Just like all of Pixar’s blockbuster films, the on-going exhibition at the DDP celebrating Pixar’s 30th anniversary is a must visit for children and child-at-heart adults alike. Not only will this effervescent exhibition stir some dormant childhood memories, you will get a sneak-peek into the creative process of the animation giant. While some 500 works are on display, Maren Jones (director of Pixar’s exhibition program) mentioned that the exhibit showcases only "the tiniest fraction” of what they hold in their warehouse. Still, Pixar: 30 Years of Animation will have you in complete awe and appreciation as you grasp a general but detailed overview of Pixar’s inner workings—one that is beyond our imaginations. The exhibition begins with a pastel drawing of the iconic Pixar mascot, Luxo Jr. giving you a light welcome like all Pixar films where the lamp coming jumping in. It continues onto a description of Pixar’s creative process, paired with illustrations, videos and models—just enough so that you don’t have to read the text-heavy timeline. Once you have a good understanding of the chronological sequence of the creative process the Pixar artists, designers and developers go through, the rest is all fun and play. Each proceeding section of the exhibition is focused on a feature film (the first being Toy Story of course). The section however has no predetermined sequence to view the artworks. This freedom rather helps us forget about 'order' and open our creative minds to obse
“We live today in a society where people press the shutter on their camera more often than they lift their spoon to eat in a day. As a field in its infancy in terms of the history of representation, how has photography achieved such monstrous power? What can the photography say in scenes of conflict and clashing? Whose side will it fall on? How will it be used? More and more, the photograph is becoming a piercing presence in such scenes although what “scene” means for the photograph is becoming more and more unclear.” – Noh Suntag Noh Suntag, who held his first showing of The 4th Wall: The State of Emergency series at the Kunstverein in Stuttgart back in 2008, portrayed the curious and distorted conflicts generated by the division of North and South Korea. With photography as his main medium, Noh discovers the dark and hidden aesthetics within Korea's political environment and the effects they've had on the people's lives. The sentimental photographs showcased in his new exhibition at Art Sonje Center, entitled The 4th Wall: The State of Emergency II, includes visual narratives of the recent political scandal that has shaken the country as a whole. Through his photographic work, Noh constantly develops new ways of portraying how society “functions through malfunctioning.” Noh states that the division (a malfunction of sort) does not merely occupy specific time and space in Korea, it permeates everywhere, simultaneously instigating memory and oblivion, security and anxiety.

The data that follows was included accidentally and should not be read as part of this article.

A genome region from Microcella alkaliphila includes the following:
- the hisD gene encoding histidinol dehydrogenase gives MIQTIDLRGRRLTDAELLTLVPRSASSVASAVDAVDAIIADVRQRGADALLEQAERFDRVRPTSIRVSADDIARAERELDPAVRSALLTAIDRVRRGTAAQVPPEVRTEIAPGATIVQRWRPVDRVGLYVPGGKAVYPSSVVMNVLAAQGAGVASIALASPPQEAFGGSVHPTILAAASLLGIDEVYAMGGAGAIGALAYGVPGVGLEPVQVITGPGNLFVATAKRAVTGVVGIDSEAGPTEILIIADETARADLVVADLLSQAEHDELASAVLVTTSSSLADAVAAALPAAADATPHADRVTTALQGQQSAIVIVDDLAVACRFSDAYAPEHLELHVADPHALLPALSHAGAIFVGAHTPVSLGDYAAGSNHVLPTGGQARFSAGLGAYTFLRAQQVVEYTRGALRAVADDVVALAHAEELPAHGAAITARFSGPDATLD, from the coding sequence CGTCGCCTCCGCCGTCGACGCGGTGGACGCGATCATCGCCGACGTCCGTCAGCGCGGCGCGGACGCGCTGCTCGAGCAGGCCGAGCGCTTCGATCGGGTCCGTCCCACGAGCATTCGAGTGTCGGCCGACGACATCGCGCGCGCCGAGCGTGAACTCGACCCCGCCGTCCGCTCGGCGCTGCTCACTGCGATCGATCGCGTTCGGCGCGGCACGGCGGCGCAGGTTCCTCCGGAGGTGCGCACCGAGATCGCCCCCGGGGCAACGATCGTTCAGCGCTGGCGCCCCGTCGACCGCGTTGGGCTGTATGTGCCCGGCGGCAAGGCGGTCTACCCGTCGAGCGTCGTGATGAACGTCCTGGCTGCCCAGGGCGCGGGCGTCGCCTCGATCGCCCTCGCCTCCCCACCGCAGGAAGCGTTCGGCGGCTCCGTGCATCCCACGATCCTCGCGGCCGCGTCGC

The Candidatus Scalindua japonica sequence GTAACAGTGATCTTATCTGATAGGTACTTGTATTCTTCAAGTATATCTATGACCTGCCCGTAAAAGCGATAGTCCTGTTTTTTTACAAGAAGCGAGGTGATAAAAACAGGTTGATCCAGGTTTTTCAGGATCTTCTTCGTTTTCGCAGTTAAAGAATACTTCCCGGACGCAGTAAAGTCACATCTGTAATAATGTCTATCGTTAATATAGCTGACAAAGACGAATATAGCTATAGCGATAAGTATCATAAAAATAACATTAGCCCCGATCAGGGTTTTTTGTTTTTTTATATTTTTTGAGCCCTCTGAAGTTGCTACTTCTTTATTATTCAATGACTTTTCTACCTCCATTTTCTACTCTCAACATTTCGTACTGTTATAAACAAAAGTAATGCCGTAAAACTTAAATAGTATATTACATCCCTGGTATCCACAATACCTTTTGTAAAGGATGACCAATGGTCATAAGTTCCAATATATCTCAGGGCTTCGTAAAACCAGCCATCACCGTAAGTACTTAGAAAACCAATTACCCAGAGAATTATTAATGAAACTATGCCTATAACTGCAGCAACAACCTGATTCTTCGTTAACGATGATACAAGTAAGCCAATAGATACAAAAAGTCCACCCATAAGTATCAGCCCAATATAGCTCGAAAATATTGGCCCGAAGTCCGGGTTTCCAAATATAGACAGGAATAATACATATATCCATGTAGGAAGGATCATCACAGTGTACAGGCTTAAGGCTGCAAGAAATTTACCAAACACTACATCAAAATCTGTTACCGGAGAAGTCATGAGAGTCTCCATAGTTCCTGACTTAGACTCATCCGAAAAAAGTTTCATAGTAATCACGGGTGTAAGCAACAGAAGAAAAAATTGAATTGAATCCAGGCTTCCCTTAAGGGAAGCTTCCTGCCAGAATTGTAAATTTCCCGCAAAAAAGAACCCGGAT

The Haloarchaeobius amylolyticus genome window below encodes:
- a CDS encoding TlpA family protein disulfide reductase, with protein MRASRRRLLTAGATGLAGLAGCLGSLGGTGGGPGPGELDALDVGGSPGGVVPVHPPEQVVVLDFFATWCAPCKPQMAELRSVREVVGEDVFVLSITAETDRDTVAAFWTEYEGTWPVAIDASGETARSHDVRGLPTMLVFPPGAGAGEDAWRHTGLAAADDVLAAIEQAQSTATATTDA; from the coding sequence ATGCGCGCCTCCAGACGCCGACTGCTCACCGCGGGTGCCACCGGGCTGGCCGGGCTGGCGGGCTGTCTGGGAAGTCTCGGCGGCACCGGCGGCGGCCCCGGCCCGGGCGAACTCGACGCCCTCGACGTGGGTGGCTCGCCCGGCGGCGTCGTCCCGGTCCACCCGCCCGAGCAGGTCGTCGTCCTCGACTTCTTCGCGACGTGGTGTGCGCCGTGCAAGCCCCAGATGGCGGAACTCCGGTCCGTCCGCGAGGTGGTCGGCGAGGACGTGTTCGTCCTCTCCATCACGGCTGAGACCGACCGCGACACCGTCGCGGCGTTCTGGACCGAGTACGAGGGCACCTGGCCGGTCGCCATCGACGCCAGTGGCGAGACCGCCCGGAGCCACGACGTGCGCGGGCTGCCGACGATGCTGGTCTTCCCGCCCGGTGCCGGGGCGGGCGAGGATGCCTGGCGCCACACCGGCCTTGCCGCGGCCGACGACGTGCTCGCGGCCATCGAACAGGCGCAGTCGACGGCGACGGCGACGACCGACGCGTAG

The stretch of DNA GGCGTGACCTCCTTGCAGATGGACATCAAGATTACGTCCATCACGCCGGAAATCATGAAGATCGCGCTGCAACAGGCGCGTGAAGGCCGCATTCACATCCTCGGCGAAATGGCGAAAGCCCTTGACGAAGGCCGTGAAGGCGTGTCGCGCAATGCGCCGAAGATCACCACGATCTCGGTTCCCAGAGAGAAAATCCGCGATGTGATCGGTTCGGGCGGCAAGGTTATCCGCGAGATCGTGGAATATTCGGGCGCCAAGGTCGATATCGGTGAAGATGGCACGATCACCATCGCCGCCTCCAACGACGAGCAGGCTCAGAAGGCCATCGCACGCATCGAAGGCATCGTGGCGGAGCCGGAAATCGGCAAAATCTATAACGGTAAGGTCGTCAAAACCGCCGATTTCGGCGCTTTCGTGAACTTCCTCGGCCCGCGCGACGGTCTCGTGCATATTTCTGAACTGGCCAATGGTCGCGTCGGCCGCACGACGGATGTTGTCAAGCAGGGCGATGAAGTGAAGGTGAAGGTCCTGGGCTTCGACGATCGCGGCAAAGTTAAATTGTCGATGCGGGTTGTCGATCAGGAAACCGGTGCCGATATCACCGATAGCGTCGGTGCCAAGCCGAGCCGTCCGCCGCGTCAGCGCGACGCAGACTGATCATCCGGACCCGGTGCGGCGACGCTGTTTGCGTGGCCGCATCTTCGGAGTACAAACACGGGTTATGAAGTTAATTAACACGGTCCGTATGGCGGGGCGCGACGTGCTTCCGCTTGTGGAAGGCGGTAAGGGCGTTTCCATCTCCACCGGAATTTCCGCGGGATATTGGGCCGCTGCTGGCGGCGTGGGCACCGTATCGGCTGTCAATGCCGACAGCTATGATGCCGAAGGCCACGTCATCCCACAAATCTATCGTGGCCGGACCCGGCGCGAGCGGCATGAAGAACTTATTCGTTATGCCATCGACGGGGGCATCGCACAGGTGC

Check out the gray Trianon canvas, the Louis Vuitton trunk (1854) that preceded the designs of the very eminent Damier and Monogram patterns. It was the first of its kind during that time, an innovation like no other, noted for being the first trunk with a flat top. This innovative flat top provided stackablity unlike the usual rounded tops of that era (designed to roll off rainwater), while the grey was the color of beauty at the time in Paris. This grey Trianon canvas trunk is in display at Louis Vuitton’s second exhibition in Seoul and they are here to introduce their historic legacy in creating and innovating objects of storage. It is an exhilarating exhibition that walks you through the archives of the brand in ways that depict the story of affluent traveling from back in the day. It is obvious that Louis Vuitton made the effort to exuding their dignified image through Volez, Voguez, Voyagez by putting the notion of luxury and heritage first. Having shown in Tokyo, Hong Kong, London and Paris before arriving in Seoul, the exhibition tells the chronological story of Louis Vuitton’s journey through 10 visually stunning chapters, with the last one dedicated to Korea. The level of finesse found throughout the exhibition speaks of the brand’s dedication to nobility, making you gasp with awe upon entering each section. The rooms are all filled with historic glamor from floor to ceiling with each one having its own unique ambiance. Your spirits will feel uplifted, making you f
Last September, the National Museum of Modern and Contemporary Art purchased master artist Kim Whanki’s abstract painting Dawn #3 (created in 1964-5). With a price tag of $1.14 million, the oil painting now holds the title of having the highest price paid by the museum for a single work of art. Dawn #3, along with 120 of the 932 artworks that have been collected between 2013 and 2016—excluding pieces that have already been exhibited—are what make up the narrative of the latest exhibition at MMCA Seoul. The title of the grandiose exhibition showcasing its recent highest-bid purchase is Samramansang: From Kim Whanki to Yang Fudong. Samramansang, which can be interpreted as “All things and phenomena of the universe,” reflects the changes and embraces the diversity of contemporary art. Viewers will be able to feel the effects of political and social transformations in the artworks as artists shift away from formalism and traditional mediums often found in Korean art history. Through this exhibition, MMCA aims to provide an overall understanding of the characteristics, aesthetics and concepts of contemporary Korean art. The exhibitions as a whole is well devised into 5 sections, each focusing on a specific theme. Although all pieces making up the exhibition is displayed in an engaging manner (with some pieces being highly interactive), it is easy to get lost in the concept of each overall theme. It’s surely an ambitious exhibition by MMCA, judging the high number of artworks on